Simulations from researchers in Japan provide new insights into the reactions occurring in solid-oxide fuel cells by using realistic atomic-scale models of the electrode active site based on microscope observations instead of the simplified and idealized atomic structures employed in previous studies. This better understanding of how the structures in the cells affect the reactions could give clues on ways to improve performance and durability in future devices.
A World-first study by Monash University, published in Nature Communications, has discovered a technique for creating stronger, lightweight magnesium alloys. This finding could be of significant benefit to the automobile and aerospace industries.
Mothers living near more intense oil and gas development activity have a 40-70% higher chance of having children with congenital heart defects (CHDs) compared to those living in areas of less intense activity, according to a new study from researchers at the Colorado School of Public Health.
The widespread adoption of thermoelectric devices that can directly convert electricity into thermal energy for cooling and heating has been hindered, in part, by the lack of materials that are both inexpensive and highly efficient at room temperature. Now researchers from the University of Houston and the Massachusetts Institute of Technology have reported the discovery of a new material that works efficiently at room temperature while requiring almost no costly tellurium, a major component of the current state-of-the-art material.
The molten rock that feeds volcanoes can be stored in the Earth's crust for as long as a thousand years, a result which may help with volcanic hazard management and better forecasting of when eruptions might occur.
It's a case of grand larceny that could lead to new fuels and cleanup chemicals. Ten species of red algae stole about 1 percent of their genes from bacteria to cope with toxic metals and salt stress in hot springs, according to a study in the journal eLife. These red algal species, known as Cyanidiales, also stole many genes that allow them to absorb and process different sources of carbon in the environment to provide additional sources of energy and supplement their photosynthetic lifestyle.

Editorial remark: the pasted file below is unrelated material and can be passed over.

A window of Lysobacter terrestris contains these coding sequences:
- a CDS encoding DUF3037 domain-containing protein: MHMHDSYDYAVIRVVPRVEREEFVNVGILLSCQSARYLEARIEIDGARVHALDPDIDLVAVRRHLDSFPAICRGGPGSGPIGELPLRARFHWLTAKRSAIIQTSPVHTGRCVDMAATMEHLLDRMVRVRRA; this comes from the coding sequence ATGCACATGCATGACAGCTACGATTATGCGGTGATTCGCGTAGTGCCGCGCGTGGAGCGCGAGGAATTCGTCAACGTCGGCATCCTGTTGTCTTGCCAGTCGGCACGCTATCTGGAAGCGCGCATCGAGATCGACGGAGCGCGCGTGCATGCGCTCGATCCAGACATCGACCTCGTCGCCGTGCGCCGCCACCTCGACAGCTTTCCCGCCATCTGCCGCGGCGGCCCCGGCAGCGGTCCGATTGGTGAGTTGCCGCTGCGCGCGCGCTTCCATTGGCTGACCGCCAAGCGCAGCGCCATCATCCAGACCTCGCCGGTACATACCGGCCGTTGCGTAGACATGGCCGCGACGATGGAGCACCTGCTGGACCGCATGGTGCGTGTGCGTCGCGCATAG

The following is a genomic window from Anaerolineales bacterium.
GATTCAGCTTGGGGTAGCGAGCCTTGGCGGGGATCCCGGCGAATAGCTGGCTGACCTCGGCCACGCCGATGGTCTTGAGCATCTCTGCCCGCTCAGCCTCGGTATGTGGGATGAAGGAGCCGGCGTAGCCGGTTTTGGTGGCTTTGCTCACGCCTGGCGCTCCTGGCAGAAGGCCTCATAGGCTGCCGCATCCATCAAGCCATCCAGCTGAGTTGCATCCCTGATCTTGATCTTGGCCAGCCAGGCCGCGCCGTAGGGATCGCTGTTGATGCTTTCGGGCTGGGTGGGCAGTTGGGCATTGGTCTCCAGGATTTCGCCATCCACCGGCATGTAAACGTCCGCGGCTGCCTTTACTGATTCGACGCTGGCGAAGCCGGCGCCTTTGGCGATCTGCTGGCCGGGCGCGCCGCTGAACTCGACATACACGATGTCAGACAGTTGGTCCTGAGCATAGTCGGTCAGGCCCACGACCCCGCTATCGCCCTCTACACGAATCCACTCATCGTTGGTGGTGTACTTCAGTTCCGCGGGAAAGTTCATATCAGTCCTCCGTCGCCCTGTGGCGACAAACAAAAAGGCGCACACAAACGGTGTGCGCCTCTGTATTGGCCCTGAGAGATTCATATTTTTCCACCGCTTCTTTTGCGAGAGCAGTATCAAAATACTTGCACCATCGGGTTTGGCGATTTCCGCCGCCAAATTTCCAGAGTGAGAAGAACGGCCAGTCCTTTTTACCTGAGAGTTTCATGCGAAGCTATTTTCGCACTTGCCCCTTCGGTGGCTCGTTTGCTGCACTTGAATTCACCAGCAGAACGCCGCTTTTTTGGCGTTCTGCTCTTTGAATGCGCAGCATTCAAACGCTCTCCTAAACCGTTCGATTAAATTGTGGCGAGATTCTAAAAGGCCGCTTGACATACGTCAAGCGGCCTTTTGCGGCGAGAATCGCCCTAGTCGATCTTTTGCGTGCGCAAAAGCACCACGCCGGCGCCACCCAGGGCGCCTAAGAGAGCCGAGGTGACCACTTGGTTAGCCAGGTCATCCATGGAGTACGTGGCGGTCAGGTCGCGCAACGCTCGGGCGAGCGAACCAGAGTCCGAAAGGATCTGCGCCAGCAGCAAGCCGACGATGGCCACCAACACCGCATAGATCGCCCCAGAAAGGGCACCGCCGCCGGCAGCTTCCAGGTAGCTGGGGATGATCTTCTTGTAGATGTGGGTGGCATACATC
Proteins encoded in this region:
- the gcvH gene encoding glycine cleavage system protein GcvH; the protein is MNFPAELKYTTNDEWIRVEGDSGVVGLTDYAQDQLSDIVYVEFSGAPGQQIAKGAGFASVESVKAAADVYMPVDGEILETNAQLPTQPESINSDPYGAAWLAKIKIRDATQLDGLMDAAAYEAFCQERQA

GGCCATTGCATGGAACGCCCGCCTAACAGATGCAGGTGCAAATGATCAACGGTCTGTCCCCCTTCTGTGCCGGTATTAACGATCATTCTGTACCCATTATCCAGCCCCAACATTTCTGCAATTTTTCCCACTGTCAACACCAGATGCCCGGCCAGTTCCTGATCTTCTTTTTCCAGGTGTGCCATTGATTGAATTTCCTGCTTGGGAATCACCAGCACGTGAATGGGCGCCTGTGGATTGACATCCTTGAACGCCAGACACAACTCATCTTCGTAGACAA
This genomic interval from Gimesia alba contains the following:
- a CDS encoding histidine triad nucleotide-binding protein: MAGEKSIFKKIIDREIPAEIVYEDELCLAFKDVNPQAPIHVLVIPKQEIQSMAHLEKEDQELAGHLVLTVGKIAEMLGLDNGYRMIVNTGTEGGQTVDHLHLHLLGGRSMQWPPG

Imagine powering your devices by walking. With technology recently developed by researchers at the Chinese University of Hong Kong and described in Applied Physics Letters, that possibility might not be far out of reach. An energy harvester is attached to the wearer's knee and can generate 1.6 microwatts of power while the wearer walks without any increase in effort. The energy is enough to power small electronics like health monitoring equipment and GPS devices.
Earthquakes are getting deeper at the same rate as the wastewater sinks.
The duration of floods can be determined by river flow, precipitation and atmospheric blocking. Now an international team of researchers led by Nasser Najibi and Naresh Devineni at The City College of New York is offering a novel physically based Bayesian network model for inference and prediction of flood duration. The model also accurately examines the timescales of flooding.
Southwest Research Institute and The University of Texas at San Antonio are collaborating to acquire data for a computational model for supercritical carbon dioxide (sCO2) energy generation. The work, led by Jacob Delimont of SwRI's Mechanical Engineering Division and Christopher Combs of UTSA's College of Engineering, is supported by a $125,000 grant from the Connecting through Research Partnerships (Connect) Program.